In fact, they are fairly ‘entry-level’, considering they retail for £335 when sold separately, and a level of wheels I’d probably expect to see on your mid-range endurance bike rather than an aggressive carbon fibre racer.

They are tubeless-ready, though, which is good especially considering Pinarello has allowed for 28mm tyre clearances, a combination that, alongside dropped seatstays, promotes comfort despite the bike having such an aggressive setup.

Ultimately, it was likely that these wheels have contributed to a more affordable overall price but I do feel the compromise may have veered too far in the way of economics away from performance.

More suited to this level of bike was the groupset on show, Shimano Ultegra Di2 disc, a build that’s light, reliable, efficient and perfectly happy in a racing scenario. And with the ICR internal cable routing the bike looks picture-perfect neat with no flapping wires as well.


I’m not going to call the Pinarello Prince FX Disk Ultegra at £6,200 affordable because firstly, I couldn’t afford it so that would be hypocritical and secondly, affordability is a sliding scale dependant on the buyer and their personal finances.

What I would say is that at while it is around 60% of the price of the top-specced Pinarello Dogma F12 Disk, I would not necessarily say the Prince FX Disk is only 60% of the quality of the F12 Disk.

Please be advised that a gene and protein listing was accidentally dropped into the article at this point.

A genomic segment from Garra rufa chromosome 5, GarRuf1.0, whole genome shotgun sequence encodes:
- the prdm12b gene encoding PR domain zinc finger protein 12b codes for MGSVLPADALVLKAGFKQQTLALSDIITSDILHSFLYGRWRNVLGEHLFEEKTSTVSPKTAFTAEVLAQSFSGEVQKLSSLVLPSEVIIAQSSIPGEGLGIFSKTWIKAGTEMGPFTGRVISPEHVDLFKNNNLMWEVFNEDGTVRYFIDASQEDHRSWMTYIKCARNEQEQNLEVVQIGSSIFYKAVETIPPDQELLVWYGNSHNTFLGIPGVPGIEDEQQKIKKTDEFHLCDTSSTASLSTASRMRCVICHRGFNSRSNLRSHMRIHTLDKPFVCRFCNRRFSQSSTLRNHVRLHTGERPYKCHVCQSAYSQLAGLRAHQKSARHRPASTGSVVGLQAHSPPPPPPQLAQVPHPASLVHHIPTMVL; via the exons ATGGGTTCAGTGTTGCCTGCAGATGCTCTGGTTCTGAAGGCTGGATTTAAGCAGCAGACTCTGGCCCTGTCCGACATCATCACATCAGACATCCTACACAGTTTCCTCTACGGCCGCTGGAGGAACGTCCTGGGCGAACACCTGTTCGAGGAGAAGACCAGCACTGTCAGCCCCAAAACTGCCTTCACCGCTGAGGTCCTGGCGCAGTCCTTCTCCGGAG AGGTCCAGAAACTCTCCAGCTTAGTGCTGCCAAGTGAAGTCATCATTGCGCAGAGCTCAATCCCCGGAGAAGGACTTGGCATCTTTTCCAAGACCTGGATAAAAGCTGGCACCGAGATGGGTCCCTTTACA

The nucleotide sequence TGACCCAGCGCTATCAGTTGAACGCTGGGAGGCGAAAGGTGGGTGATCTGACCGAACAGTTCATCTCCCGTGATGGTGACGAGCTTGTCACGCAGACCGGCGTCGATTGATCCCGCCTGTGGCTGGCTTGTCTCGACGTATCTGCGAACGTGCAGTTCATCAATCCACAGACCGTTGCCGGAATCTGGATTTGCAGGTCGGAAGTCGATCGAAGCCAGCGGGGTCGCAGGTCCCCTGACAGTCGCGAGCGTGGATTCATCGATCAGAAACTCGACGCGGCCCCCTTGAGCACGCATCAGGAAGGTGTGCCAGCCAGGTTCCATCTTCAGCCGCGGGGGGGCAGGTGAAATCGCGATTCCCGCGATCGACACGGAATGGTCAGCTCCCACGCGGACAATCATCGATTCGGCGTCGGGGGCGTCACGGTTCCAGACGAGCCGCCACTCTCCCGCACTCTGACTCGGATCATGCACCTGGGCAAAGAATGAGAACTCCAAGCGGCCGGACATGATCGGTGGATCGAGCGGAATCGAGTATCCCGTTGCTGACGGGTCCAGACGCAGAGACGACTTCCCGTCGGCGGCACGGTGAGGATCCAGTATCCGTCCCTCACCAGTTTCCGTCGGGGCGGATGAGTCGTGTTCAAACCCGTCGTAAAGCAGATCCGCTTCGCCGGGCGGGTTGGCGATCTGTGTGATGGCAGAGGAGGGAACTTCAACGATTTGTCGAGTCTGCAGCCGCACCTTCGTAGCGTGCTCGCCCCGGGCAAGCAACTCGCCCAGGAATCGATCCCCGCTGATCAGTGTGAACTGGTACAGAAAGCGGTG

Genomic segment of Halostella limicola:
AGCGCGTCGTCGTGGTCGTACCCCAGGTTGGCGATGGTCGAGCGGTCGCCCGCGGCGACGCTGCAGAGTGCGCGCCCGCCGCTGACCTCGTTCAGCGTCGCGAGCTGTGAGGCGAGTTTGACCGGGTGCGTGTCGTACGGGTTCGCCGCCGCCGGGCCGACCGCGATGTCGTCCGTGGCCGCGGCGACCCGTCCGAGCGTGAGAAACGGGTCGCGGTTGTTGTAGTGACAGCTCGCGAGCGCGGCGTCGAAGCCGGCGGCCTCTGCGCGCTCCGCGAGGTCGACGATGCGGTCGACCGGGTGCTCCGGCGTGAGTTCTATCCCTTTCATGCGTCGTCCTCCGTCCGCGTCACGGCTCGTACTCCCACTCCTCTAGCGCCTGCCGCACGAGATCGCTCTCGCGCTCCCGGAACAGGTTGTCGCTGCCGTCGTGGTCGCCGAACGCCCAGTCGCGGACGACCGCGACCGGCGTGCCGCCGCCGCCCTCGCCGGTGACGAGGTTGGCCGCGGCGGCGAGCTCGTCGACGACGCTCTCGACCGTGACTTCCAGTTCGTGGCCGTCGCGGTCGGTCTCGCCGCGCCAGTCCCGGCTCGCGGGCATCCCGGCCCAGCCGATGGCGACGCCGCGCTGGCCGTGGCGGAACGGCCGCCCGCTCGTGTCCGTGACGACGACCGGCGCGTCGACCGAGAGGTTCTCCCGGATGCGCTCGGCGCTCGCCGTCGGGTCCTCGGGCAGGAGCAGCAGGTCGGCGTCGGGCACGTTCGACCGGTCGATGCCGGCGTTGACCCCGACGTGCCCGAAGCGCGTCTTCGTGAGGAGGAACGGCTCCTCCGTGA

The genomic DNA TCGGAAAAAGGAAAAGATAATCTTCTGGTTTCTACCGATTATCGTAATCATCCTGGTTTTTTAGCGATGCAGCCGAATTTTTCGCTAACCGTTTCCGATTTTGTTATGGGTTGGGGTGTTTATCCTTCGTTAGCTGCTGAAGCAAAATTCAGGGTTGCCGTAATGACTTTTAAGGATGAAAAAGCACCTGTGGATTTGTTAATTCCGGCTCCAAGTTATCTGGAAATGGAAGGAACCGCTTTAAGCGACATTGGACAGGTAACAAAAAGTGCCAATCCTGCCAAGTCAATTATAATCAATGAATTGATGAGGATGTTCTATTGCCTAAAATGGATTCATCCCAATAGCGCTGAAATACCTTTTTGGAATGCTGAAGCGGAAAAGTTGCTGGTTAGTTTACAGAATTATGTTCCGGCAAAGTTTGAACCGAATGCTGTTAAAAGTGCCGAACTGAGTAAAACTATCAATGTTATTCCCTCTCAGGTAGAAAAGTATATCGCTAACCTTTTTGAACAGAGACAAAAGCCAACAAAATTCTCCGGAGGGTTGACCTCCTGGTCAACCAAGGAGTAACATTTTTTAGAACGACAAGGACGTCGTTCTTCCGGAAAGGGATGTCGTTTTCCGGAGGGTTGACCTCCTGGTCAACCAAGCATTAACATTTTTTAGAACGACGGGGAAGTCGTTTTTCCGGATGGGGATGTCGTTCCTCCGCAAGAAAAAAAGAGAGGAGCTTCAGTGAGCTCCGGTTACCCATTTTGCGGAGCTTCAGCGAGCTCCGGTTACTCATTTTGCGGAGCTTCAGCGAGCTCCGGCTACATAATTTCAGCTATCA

And using that logic, the Prince FX Disk could be considered reasonably-priced.


The Pinarello Dogma has been a dream bike for most UK-based riders since Wiggins rode it to Tour de France glory in 2012.

With the Prince FX Disk, a lot of those dreams can become reality as this bike does a great job at emulating its bigger, more expensive sibling albeit with a few compromises along the way.

Buy now from Sigma Sports for £6,200


Frame Pinarello Prince FX Disk
Groupset Shimano Ultegra di2 disc
Brakes Shimano Ultegra di2 disc
Chainset Shimano Ultegra 
Cassette Shimano Ultegra di2 disc
Bars Most Jaguar XC Aero 3K carbon  
Stem Most Tiger Ultra Aero 3K carbon
Seatpost Pinarello Prince FX Carbon
Saddle Most Lynx
Wheels Fulcrum Racing 5 DB, Vittoria Zaffiro Pro 25mm tyres
Weight TBC